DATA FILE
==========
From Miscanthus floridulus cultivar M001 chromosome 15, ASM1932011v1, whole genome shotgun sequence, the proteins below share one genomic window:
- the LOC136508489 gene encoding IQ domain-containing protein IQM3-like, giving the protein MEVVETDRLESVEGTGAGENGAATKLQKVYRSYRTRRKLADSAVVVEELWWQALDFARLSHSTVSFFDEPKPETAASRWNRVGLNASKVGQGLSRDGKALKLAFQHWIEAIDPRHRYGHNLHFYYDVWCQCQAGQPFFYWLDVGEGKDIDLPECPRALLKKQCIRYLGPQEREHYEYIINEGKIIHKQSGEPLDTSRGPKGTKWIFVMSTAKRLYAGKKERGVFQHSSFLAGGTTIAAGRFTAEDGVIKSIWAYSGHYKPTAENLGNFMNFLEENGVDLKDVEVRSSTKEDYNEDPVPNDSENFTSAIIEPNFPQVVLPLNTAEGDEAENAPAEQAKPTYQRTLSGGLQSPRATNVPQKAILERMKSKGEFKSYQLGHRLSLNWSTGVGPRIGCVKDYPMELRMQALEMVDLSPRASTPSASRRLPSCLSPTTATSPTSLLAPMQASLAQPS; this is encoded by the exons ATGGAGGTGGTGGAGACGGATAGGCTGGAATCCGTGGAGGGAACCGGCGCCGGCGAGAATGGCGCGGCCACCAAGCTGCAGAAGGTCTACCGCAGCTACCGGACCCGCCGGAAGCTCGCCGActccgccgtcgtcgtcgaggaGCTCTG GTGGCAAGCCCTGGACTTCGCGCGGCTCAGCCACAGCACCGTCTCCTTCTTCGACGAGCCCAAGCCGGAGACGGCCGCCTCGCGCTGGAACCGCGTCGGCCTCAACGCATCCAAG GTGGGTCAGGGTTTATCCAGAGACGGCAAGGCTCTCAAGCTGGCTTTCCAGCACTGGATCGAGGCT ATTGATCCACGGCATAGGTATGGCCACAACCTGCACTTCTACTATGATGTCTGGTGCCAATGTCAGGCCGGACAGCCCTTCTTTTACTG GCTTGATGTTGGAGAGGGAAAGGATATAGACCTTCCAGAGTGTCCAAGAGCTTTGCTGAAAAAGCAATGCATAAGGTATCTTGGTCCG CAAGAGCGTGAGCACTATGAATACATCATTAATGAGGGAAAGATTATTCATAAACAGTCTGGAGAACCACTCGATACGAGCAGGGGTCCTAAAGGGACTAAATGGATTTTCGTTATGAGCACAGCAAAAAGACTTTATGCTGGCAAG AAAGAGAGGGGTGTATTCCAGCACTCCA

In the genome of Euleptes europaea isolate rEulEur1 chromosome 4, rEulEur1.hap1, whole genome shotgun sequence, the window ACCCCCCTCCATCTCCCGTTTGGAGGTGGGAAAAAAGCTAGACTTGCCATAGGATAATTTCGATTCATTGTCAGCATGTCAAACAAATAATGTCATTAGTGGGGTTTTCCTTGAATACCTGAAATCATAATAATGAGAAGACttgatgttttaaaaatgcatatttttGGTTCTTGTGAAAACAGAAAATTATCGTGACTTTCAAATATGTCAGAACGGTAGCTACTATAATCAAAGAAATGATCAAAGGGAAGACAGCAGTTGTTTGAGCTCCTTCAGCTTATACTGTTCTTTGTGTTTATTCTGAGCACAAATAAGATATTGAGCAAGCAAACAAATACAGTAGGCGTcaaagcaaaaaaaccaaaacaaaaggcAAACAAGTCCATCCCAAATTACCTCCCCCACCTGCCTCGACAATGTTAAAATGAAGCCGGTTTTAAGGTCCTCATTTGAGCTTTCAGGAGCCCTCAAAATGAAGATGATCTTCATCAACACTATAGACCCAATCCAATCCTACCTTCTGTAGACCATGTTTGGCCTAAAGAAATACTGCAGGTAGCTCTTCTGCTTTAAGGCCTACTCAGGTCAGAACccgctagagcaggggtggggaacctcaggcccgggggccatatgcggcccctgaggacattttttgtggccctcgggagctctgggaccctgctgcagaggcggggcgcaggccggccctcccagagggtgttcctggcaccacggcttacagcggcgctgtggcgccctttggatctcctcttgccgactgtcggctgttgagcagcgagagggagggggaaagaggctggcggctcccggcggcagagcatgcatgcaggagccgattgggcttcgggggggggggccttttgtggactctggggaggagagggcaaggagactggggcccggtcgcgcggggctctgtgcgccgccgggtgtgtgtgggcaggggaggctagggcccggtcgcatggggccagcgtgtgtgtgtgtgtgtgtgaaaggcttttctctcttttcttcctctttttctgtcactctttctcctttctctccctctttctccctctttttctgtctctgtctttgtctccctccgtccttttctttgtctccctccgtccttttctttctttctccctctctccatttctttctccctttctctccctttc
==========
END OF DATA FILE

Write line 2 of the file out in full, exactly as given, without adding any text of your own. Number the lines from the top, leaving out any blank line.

- the LOC136508489 gene encoding IQ domain-containing protein IQM3-like, giving the protein MEVVETDRLESVEGTGAGENGAATKLQKVYRSYRTRRKLADSAVVVEELWWQALDFARLSHSTVSFFDEPKPETAASRWNRVGLNASKVGQGLSRDGKALKLAFQHWIEAIDPRHRYGHNLHFYYDVWCQCQAGQPFFYWLDVGEGKDIDLPECPRALLKKQCIRYLGPQEREHYEYIINEGKIIHKQSGEPLDTSRGPKGTKWIFVMSTAKRLYAGKKERGVFQHSSFLAGGTTIAAGRFTAEDGVIKSIWAYSGHYKPTAENLGNFMNFLEENGVDLKDVEVRSSTKEDYNEDPVPNDSENFTSAIIEPNFPQVVLPLNTAEGDEAENAPAEQAKPTYQRTLSGGLQSPRATNVPQKAILERMKSKGEFKSYQLGHRLSLNWSTGVGPRIGCVKDYPMELRMQALEMVDLSPRASTPSASRRLPSCLSPTTATSPTSLLAPMQASLAQPS; this is encoded by the exons ATGGAGGTGGTGGAGACGGATAGGCTGGAATCCGTGGAGGGAACCGGCGCCGGCGAGAATGGCGCGGCCACCAAGCTGCAGAAGGTCTACCGCAGCTACCGGACCCGCCGGAAGCTCGCCGActccgccgtcgtcgtcgaggaGCTCTG GTGGCAAGCCCTGGACTTCGCGCGGCTCAGCCACAGCACCGTCTCCTTCTTCGACGAGCCCAAGCCGGAGACGGCCGCCTCGCGCTGGAACCGCGTCGGCCTCAACGCATCCAAG GTGGGTCAGGGTTTATCCAGAGACGGCAAGGCTCTCAAGCTGGCTTTCCAGCACTGGATCGAGGCT ATTGATCCACGGCATAGGTATGGCCACAACCTGCACTTCTACTATGATGTCTGGTGCCAATGTCAGGCCGGACAGCCCTTCTTTTACTG GCTTGATGTTGGAGAGGGAAAGGATATAGACCTTCCAGAGTGTCCAAGAGCTTTGCTGAAAAAGCAATGCATAAGGTATCTTGGTCCG CAAGAGCGTGAGCACTATGAATACATCATTAATGAGGGAAAGATTATTCATAAACAGTCTGGAGAACCACTCGATACGAGCAGGGGTCCTAAAGGGACTAAATGGATTTTCGTTATGAGCACAGCAAAAAGACTTTATGCTGGCAAG AAAGAGAGGGGTGTATTCCAGCACTCCA